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First have something to eat..

Friday, 18 November, 2016 - 7:51 am

 

Dear Friends,

This week I want to share with you a beautiful commentary on the Parasha that I heard last week during the “Shabbat together” meal, from the young and gifted rabbi of the larger Basel community, my friend, Rabbi Moshe Baumel.

When Avraham reached the land of Canaan and began to work on convincing people to believe in what he believed in – one G-d, or monotheism – he built an altar to Hashem in every significant place he reached. In Parashat Lech Lecha we read of three altars that he built: one in Elon Moreh, in other words in Shechem; another between Shechem and Hevron, where the settlement of Beit El is today; and the third, after he returned from Egypt, in Elonei Mamre, which is identical with Hevron.

He built altars, brought sacrifices, invoked Hashem’s Name everywhere, but it didn’t really change anything. He invoked Hashem’s Name, but the rest of the world didn’t join him. Everywhere he went, the first thing people wanted to know was how beautiful his wife was, and was she his wife or his sister. Hashem was the G-d, but not yet “El Olam” – not yet recognized by the world as such.

Only at the end of Parashat Vayera, after the unpleasant incident with Avimelech, who took Sarah, and after the tragedy of Sodom and Amorah – only then did Avraham do something different. Today we would say that he was recalculating his route. He started thinking outside the box of altars, and the Torah tells us that he reached Beer Sheva and planted an Eshel there. Our Sages explain that the Eshel was not a tree, but rather an inn where people could rest, eat and drink. Indeed, in Hebrew the word Eshel is the acronym for Achilah (eating), Shetiyah (drinking) and Linah (sleeping). And then – surprisingly enough, it was there, where instead of building an altar he simply provided people with a good meal, something to drink and a bed to rest on, that he started to influence the world, as it says, there, “And he planted an Eshel in Beer Sheva and he invoked there the name of Hashem El Olam.”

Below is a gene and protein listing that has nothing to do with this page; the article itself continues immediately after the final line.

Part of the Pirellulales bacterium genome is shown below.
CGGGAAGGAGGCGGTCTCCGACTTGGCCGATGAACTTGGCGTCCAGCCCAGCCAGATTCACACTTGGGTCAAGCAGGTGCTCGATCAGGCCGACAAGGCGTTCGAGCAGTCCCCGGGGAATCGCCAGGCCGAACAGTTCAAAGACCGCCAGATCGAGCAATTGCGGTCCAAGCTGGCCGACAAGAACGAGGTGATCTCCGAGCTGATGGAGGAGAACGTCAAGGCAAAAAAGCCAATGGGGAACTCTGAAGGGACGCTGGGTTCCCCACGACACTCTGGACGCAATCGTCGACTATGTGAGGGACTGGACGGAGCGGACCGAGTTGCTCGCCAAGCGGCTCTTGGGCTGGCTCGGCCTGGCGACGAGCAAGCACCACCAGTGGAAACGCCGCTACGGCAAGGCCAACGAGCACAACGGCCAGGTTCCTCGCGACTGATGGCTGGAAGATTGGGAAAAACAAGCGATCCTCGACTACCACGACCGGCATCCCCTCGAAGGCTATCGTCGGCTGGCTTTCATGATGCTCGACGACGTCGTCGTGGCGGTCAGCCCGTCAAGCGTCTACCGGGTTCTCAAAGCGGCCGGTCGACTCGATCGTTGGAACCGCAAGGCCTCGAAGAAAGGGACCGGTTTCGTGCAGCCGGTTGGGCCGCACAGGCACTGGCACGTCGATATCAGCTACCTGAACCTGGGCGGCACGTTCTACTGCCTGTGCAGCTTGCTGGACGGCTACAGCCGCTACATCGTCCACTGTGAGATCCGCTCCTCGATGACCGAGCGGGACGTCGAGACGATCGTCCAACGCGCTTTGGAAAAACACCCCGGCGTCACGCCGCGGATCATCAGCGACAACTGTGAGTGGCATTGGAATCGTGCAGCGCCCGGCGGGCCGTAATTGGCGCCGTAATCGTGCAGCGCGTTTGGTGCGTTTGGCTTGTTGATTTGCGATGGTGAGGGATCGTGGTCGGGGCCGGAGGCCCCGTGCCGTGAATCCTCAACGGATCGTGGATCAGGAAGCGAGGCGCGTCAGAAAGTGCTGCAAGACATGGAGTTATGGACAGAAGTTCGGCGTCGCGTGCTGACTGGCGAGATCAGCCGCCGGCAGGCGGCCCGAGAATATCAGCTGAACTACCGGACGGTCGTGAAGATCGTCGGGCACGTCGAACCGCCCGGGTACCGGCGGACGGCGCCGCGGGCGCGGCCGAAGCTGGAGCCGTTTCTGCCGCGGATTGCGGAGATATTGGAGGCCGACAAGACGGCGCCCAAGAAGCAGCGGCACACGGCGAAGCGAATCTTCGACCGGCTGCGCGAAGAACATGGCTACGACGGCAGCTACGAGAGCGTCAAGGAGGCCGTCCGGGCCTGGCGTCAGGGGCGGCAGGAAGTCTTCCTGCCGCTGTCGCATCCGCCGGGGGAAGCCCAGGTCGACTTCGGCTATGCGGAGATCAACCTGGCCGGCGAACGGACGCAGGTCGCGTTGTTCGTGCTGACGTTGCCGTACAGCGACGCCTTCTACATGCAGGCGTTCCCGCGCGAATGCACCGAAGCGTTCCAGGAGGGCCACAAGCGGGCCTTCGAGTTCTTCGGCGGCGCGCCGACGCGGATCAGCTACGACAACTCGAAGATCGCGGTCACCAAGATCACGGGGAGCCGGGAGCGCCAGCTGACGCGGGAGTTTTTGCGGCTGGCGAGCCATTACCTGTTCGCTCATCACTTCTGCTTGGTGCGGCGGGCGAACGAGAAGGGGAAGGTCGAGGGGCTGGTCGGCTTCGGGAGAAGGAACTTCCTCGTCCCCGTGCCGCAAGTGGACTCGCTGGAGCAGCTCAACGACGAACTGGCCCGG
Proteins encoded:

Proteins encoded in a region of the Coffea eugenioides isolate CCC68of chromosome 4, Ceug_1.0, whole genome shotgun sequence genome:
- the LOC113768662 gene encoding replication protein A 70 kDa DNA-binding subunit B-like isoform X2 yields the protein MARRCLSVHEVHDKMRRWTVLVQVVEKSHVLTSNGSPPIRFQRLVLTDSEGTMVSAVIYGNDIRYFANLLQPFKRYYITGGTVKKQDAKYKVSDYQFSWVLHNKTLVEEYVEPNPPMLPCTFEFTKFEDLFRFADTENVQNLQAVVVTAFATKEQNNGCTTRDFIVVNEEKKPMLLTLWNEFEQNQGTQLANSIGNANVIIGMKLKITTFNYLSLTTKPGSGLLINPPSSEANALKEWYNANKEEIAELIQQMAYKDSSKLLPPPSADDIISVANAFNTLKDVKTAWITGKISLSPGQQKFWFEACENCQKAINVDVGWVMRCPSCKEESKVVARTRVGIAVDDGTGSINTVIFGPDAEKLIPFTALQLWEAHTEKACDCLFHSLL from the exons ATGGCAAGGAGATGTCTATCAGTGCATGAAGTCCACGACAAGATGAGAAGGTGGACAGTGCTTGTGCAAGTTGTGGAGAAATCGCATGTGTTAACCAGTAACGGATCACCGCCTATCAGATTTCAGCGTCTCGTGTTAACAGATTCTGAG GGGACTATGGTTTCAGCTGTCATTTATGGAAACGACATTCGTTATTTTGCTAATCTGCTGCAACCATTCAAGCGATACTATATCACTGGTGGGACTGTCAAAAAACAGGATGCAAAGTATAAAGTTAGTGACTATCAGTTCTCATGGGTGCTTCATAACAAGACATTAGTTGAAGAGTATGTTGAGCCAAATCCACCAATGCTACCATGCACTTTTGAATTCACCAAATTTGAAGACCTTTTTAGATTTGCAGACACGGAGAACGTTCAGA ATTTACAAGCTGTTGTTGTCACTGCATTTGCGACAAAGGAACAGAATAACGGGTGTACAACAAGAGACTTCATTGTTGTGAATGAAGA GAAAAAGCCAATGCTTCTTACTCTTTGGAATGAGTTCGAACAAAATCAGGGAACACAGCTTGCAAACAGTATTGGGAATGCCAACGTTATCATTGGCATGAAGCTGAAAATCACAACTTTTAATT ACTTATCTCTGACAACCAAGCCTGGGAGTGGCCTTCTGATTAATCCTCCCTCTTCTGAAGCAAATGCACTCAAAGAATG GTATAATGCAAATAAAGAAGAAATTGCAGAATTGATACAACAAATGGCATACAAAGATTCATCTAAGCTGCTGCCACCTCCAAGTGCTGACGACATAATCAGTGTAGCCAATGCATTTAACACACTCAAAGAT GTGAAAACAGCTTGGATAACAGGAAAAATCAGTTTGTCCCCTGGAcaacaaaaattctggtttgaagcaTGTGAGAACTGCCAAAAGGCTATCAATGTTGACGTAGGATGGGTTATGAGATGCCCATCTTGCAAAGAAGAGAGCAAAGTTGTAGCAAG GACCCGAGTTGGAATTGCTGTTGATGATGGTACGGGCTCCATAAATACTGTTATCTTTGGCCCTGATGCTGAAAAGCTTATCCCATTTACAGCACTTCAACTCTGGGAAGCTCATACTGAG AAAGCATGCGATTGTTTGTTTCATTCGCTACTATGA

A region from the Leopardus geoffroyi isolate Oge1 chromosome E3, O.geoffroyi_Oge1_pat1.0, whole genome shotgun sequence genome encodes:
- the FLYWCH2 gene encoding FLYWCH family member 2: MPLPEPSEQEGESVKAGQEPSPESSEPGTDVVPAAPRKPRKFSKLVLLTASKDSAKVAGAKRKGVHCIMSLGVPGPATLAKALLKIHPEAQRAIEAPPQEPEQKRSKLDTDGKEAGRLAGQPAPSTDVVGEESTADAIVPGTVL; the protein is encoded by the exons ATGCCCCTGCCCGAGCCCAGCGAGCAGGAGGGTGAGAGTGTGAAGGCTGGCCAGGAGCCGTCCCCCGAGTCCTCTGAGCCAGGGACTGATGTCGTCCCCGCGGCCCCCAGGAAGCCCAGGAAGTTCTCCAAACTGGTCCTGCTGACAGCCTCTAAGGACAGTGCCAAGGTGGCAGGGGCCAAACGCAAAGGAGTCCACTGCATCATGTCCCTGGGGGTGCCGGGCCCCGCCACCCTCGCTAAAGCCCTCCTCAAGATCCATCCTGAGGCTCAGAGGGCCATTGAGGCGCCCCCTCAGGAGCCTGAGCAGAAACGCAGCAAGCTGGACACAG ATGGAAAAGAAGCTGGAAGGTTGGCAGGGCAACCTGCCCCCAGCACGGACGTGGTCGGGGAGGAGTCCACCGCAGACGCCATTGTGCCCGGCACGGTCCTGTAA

As my grandmother used to say: “First sit and have something to eat, and then we’ll hear what you have to say.”

Shabbat Shalom,

Rabbi Zalmen Wishedski

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